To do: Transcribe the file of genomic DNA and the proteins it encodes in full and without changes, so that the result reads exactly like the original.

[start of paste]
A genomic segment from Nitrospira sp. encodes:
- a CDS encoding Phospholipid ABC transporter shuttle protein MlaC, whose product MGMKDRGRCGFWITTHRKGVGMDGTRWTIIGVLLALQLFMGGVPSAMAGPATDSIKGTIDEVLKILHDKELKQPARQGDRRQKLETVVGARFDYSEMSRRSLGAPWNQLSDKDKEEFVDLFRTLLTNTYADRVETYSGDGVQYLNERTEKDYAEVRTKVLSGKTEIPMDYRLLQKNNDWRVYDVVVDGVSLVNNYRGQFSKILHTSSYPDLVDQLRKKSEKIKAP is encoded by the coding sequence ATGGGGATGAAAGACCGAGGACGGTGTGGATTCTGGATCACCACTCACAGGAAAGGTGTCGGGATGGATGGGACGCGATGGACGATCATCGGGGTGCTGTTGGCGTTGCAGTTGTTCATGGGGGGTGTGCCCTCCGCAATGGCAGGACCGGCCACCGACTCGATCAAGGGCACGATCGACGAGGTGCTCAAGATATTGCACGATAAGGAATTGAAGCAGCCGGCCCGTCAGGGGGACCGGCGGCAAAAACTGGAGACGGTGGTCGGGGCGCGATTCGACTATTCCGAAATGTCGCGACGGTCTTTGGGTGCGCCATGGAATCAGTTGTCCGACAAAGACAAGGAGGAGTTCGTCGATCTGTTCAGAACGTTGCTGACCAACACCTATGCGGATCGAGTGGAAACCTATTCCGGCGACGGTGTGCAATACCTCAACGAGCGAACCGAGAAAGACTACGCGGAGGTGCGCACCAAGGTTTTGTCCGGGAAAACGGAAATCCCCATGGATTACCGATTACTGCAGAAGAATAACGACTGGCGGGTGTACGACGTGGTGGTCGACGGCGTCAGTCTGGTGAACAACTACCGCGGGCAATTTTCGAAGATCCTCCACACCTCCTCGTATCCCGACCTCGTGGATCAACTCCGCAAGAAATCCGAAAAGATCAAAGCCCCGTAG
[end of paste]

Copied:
A genomic segment from Nitrospira sp. encodes:
- a CDS encoding Phospholipid ABC transporter shuttle protein MlaC, whose product MGMKDRGRCGFWITTHRKGVGMDGTRWTIIGVLLALQLFMGGVPSAMAGPATDSIKGTIDEVLKILHDKELKQPARQGDRRQKLETVVGARFDYSEMSRRSLGAPWNQLSDKDKEEFVDLFRTLLTNTYADRVETYSGDGVQYLNERTEKDYAEVRTKVLSGKTEIPMDYRLLQKNNDWRVYDVVVDGVSLVNNYRGQFSKILHTSSYPDLVDQLRKKSEKIKAP is encoded by the coding sequence ATGGGGATGAAAGACCGAGGACGGTGTGGATTCTGGATCACCACTCACAGGAAAGGTGTCGGGATGGATGGGACGCGATGGACGATCATCGGGGTGCTGTTGGCGTTGCAGTTGTTCATGGGGGGTGTGCCCTCCGCAATGGCAGGACCGGCCACCGACTCGATCAAGGGCACGATCGACGAGGTGCTCAAGATATTGCACGATAAGGAATTGAAGCAGCCGGCCCGTCAGGGGGACCGGCGGCAAAAACTGGAGACGGTGGTCGGGGCGCGATTCGACTATTCCGAAATGTCGCGACGGTCTTTGGGTGCGCCATGGAATCAGTTGTCCGACAAAGACAAGGAGGAGTTCGTCGATCTGTTCAGAACGTTGCTGACCAACACCTATGCGGATCGAGTGGAAACCTATTCCGGCGACGGTGTGCAATACCTCAACGAGCGAACCGAGAAAGACTACGCGGAGGTGCGCACCAAGGTTTTGTCCGGGAAAACGGAAATCCCCATGGATTACCGATTACTGCAGAAGAATAACGACTGGCGGGTGTACGACGTGGTGGTCGACGGCGTCAGTCTGGTGAACAACTACCGCGGGCAATTTTCGAAGATCCTCCACACCTCCTCGTATCCCGACCTCGTGGATCAACTCCGCAAGAAATCCGAAAAGATCAAAGCCCCGTAG